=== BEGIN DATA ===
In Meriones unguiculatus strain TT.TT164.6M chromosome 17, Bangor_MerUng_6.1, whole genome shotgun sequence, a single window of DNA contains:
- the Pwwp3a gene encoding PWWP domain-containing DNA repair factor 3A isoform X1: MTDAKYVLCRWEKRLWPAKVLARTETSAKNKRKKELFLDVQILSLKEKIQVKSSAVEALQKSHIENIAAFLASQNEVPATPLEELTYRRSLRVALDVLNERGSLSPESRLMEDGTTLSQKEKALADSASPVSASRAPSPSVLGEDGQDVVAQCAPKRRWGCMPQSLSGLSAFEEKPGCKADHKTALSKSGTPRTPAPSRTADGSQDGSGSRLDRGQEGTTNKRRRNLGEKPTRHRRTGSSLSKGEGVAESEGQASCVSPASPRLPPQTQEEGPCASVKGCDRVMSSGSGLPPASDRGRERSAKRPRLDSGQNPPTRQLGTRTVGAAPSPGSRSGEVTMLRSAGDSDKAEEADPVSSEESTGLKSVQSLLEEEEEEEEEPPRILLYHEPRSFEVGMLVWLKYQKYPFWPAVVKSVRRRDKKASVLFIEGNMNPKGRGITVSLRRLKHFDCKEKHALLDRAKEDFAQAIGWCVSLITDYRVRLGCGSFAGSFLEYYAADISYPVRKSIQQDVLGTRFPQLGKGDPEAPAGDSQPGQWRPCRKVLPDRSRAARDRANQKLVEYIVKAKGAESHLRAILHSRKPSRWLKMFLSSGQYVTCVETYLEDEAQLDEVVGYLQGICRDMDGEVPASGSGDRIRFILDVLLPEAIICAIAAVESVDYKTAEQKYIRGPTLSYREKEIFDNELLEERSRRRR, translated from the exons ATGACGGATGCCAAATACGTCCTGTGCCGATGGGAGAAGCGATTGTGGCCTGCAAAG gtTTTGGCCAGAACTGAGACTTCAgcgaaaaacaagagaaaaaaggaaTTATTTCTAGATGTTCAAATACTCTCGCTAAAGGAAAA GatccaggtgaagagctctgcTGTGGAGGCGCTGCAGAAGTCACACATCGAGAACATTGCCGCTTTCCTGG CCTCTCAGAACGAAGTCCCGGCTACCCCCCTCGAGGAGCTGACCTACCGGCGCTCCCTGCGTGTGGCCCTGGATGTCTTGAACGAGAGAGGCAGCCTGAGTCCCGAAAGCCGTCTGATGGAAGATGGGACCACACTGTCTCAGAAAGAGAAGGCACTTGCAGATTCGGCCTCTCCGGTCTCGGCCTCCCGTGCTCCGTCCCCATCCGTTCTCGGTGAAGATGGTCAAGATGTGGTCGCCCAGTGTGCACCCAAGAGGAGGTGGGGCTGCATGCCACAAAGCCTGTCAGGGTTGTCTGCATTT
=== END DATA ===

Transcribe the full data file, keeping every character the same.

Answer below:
In Meriones unguiculatus strain TT.TT164.6M chromosome 17, Bangor_MerUng_6.1, whole genome shotgun sequence, a single window of DNA contains:
- the Pwwp3a gene encoding PWWP domain-containing DNA repair factor 3A isoform X1: MTDAKYVLCRWEKRLWPAKVLARTETSAKNKRKKELFLDVQILSLKEKIQVKSSAVEALQKSHIENIAAFLASQNEVPATPLEELTYRRSLRVALDVLNERGSLSPESRLMEDGTTLSQKEKALADSASPVSASRAPSPSVLGEDGQDVVAQCAPKRRWGCMPQSLSGLSAFEEKPGCKADHKTALSKSGTPRTPAPSRTADGSQDGSGSRLDRGQEGTTNKRRRNLGEKPTRHRRTGSSLSKGEGVAESEGQASCVSPASPRLPPQTQEEGPCASVKGCDRVMSSGSGLPPASDRGRERSAKRPRLDSGQNPPTRQLGTRTVGAAPSPGSRSGEVTMLRSAGDSDKAEEADPVSSEESTGLKSVQSLLEEEEEEEEEPPRILLYHEPRSFEVGMLVWLKYQKYPFWPAVVKSVRRRDKKASVLFIEGNMNPKGRGITVSLRRLKHFDCKEKHALLDRAKEDFAQAIGWCVSLITDYRVRLGCGSFAGSFLEYYAADISYPVRKSIQQDVLGTRFPQLGKGDPEAPAGDSQPGQWRPCRKVLPDRSRAARDRANQKLVEYIVKAKGAESHLRAILHSRKPSRWLKMFLSSGQYVTCVETYLEDEAQLDEVVGYLQGICRDMDGEVPASGSGDRIRFILDVLLPEAIICAIAAVESVDYKTAEQKYIRGPTLSYREKEIFDNELLEERSRRRR, translated from the exons ATGACGGATGCCAAATACGTCCTGTGCCGATGGGAGAAGCGATTGTGGCCTGCAAAG gtTTTGGCCAGAACTGAGACTTCAgcgaaaaacaagagaaaaaaggaaTTATTTCTAGATGTTCAAATACTCTCGCTAAAGGAAAA GatccaggtgaagagctctgcTGTGGAGGCGCTGCAGAAGTCACACATCGAGAACATTGCCGCTTTCCTGG CCTCTCAGAACGAAGTCCCGGCTACCCCCCTCGAGGAGCTGACCTACCGGCGCTCCCTGCGTGTGGCCCTGGATGTCTTGAACGAGAGAGGCAGCCTGAGTCCCGAAAGCCGTCTGATGGAAGATGGGACCACACTGTCTCAGAAAGAGAAGGCACTTGCAGATTCGGCCTCTCCGGTCTCGGCCTCCCGTGCTCCGTCCCCATCCGTTCTCGGTGAAGATGGTCAAGATGTGGTCGCCCAGTGTGCACCCAAGAGGAGGTGGGGCTGCATGCCACAAAGCCTGTCAGGGTTGTCTGCATTT